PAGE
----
Instrumental Variable Analysis in Epidemiologic Studies: An Overview of the Estimation Methods
- *Corresponding Author:
- Klungel OH
Division of Pharmacoepidemiology and Clinical Pharmacology
University of Utrecht, Utrecht, Netherlands
Fax: +31-30 253 9166
E-mail: [email protected]
Received date: January 06, 2015; Accepted date: March 08, 2015; Published date: March 15, 2015
Citation: Klungel OH, Jamal Uddin M, de Boer A, Belitser SV, Groenwold RH et al. (2015) Instrumental Variable Analysis in Epidemiologic Studies: An Overview of the Estimation Methods. Pharm Anal Acta 6:353. doi: 10.4172/2153-2435.1000353
Copyright: © 2015 Klungel OH, et al. This is an open-access article distributed under the terms of the Creative Commons Attribution License, which permits unrestricted use, distribution, and reproduction in any medium, provided the original author and source are credited.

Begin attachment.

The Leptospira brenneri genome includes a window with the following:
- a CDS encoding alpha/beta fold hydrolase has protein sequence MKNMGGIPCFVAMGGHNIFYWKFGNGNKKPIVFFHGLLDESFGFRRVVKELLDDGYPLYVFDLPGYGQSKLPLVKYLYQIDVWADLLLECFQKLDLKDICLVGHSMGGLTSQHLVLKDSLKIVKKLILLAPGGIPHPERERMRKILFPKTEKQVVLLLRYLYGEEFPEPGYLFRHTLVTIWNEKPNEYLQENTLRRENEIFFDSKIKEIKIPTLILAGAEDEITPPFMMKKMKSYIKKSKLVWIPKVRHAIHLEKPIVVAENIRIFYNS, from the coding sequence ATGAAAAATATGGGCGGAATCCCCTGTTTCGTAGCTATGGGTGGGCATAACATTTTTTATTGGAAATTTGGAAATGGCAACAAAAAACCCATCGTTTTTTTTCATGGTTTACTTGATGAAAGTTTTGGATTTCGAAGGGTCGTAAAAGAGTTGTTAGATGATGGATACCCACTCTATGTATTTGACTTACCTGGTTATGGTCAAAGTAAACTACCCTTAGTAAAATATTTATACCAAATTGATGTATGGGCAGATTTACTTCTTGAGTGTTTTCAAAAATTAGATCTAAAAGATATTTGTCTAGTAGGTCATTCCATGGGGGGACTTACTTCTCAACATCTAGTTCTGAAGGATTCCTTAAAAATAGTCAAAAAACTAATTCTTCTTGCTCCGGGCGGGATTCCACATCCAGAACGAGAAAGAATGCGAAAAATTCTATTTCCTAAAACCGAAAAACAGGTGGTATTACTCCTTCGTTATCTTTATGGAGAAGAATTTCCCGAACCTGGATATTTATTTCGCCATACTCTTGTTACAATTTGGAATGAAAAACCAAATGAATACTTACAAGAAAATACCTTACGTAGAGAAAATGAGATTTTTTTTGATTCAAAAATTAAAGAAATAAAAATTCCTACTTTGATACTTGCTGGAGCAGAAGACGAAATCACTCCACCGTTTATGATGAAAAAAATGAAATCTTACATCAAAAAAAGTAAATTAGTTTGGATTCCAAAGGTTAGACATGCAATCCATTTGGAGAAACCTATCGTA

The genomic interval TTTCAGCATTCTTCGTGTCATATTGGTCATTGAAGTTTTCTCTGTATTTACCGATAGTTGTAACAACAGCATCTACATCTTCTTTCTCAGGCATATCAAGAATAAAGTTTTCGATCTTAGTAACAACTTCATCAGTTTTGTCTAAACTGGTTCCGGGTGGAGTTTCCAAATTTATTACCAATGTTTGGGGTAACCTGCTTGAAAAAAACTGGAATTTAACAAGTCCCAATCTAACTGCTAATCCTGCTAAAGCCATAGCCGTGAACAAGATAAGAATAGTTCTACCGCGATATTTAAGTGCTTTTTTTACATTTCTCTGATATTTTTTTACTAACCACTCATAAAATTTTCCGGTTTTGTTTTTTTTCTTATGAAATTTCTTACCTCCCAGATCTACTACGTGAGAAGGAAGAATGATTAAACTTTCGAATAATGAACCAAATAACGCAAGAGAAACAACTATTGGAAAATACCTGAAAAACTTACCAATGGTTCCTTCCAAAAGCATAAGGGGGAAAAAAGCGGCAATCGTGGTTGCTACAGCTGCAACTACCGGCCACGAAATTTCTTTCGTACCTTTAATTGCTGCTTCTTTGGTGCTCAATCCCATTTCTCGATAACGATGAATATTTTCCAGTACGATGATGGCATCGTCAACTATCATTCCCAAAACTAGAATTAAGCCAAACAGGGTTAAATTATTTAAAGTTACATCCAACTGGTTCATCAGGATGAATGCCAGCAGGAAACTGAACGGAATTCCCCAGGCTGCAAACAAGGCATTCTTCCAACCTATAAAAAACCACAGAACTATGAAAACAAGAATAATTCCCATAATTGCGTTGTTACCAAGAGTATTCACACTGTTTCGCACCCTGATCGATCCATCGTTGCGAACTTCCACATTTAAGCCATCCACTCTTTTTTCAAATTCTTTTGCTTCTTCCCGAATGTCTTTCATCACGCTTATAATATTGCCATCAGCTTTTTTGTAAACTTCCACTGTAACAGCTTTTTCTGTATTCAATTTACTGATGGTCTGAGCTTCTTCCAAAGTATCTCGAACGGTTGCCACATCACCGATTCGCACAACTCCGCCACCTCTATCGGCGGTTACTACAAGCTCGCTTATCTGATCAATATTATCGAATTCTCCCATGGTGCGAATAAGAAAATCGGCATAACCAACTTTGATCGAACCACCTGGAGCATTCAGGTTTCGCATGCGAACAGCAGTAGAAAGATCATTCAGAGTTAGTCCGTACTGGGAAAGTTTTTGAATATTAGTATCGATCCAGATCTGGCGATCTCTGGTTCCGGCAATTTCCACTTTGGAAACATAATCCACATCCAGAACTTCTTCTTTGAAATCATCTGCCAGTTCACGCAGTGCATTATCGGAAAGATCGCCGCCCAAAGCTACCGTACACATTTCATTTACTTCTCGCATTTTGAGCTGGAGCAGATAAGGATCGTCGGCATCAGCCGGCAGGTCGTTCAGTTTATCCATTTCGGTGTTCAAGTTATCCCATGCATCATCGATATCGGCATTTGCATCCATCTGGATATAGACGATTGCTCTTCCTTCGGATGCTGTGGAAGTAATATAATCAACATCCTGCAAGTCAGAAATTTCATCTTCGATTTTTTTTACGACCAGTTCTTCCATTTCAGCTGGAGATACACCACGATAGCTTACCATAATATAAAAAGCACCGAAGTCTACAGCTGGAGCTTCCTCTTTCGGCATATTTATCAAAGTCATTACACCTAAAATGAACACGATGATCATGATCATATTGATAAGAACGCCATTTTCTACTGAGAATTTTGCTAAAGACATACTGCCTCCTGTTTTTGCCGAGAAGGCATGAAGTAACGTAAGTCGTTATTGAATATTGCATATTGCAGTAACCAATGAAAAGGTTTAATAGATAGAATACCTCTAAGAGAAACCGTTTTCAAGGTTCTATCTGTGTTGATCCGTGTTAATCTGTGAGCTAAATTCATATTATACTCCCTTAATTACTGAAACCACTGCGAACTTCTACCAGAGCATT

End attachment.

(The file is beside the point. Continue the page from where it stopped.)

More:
Instrumental variables (IV)analysis seems an attractive method to control for unmeasured confounding in observational epidemiological studies. Here, we provide an overview of the estimation methods of IVanalysis and indicate their possible advantages and limitations.We found that two-stage least squares is the method of first choice if exposure and outcome are both continuous and show a linear relation. In case of a nonlinear relation, two-stage residual inclusion may be a suitable alternative. In settings with binary outcomes as well as nonlinear relations between exposure and outcome, generalized method of moments (GMM), structural mean models (SMM), and bivariate probit models perform well, yet GMM and SMM are generally more robust. The standard errors of the IVestimate can be estimated using a robust or bootstrap method. All estimation methods are prone to bias when the IVassumptions are violated. Researchers should be aware of the underlying assumptions of the estimation methods as well as the key assumptions of the IVwhen interpreting the exposure effects estimated through IV analysis.